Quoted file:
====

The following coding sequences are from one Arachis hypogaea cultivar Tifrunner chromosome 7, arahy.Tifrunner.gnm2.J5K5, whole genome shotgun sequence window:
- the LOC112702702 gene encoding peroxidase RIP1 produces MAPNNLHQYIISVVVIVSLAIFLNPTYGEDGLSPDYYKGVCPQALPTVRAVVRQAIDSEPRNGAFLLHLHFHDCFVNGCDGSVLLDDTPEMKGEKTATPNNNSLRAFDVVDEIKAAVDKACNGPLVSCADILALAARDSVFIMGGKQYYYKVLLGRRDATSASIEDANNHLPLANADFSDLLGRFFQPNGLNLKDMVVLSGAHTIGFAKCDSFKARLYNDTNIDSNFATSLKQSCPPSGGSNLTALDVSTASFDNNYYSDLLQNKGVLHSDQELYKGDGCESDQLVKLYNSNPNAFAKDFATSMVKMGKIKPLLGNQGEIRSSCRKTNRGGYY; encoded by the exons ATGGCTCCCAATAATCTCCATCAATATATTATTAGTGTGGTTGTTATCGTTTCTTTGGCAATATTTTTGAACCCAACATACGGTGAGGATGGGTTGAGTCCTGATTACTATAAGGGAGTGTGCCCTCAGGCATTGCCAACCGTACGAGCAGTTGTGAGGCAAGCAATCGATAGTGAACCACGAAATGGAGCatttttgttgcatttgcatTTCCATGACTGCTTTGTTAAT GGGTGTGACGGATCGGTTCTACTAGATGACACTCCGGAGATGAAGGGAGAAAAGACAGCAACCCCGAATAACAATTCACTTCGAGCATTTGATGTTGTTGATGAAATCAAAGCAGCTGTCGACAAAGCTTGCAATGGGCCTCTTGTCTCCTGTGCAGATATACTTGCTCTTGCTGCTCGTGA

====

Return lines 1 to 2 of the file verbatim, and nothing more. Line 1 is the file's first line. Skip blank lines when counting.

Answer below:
The following coding sequences are from one Arachis hypogaea cultivar Tifrunner chromosome 7, arahy.Tifrunner.gnm2.J5K5, whole genome shotgun sequence window:
- the LOC112702702 gene encoding peroxidase RIP1 produces MAPNNLHQYIISVVVIVSLAIFLNPTYGEDGLSPDYYKGVCPQALPTVRAVVRQAIDSEPRNGAFLLHLHFHDCFVNGCDGSVLLDDTPEMKGEKTATPNNNSLRAFDVVDEIKAAVDKACNGPLVSCADILALAARDSVFIMGGKQYYYKVLLGRRDATSASIEDANNHLPLANADFSDLLGRFFQPNGLNLKDMVVLSGAHTIGFAKCDSFKARLYNDTNIDSNFATSLKQSCPPSGGSNLTALDVSTASFDNNYYSDLLQNKGVLHSDQELYKGDGCESDQLVKLYNSNPNAFAKDFATSMVKMGKIKPLLGNQGEIRSSCRKTNRGGYY; encoded by the exons ATGGCTCCCAATAATCTCCATCAATATATTATTAGTGTGGTTGTTATCGTTTCTTTGGCAATATTTTTGAACCCAACATACGGTGAGGATGGGTTGAGTCCTGATTACTATAAGGGAGTGTGCCCTCAGGCATTGCCAACCGTACGAGCAGTTGTGAGGCAAGCAATCGATAGTGAACCACGAAATGGAGCatttttgttgcatttgcatTTCCATGACTGCTTTGTTAAT GGGTGTGACGGATCGGTTCTACTAGATGACACTCCGGAGATGAAGGGAGAAAAGACAGCAACCCCGAATAACAATTCACTTCGAGCATTTGATGTTGTTGATGAAATCAAAGCAGCTGTCGACAAAGCTTGCAATGGGCCTCTTGTCTCCTGTGCAGATATACTTGCTCTTGCTGCTCGTGA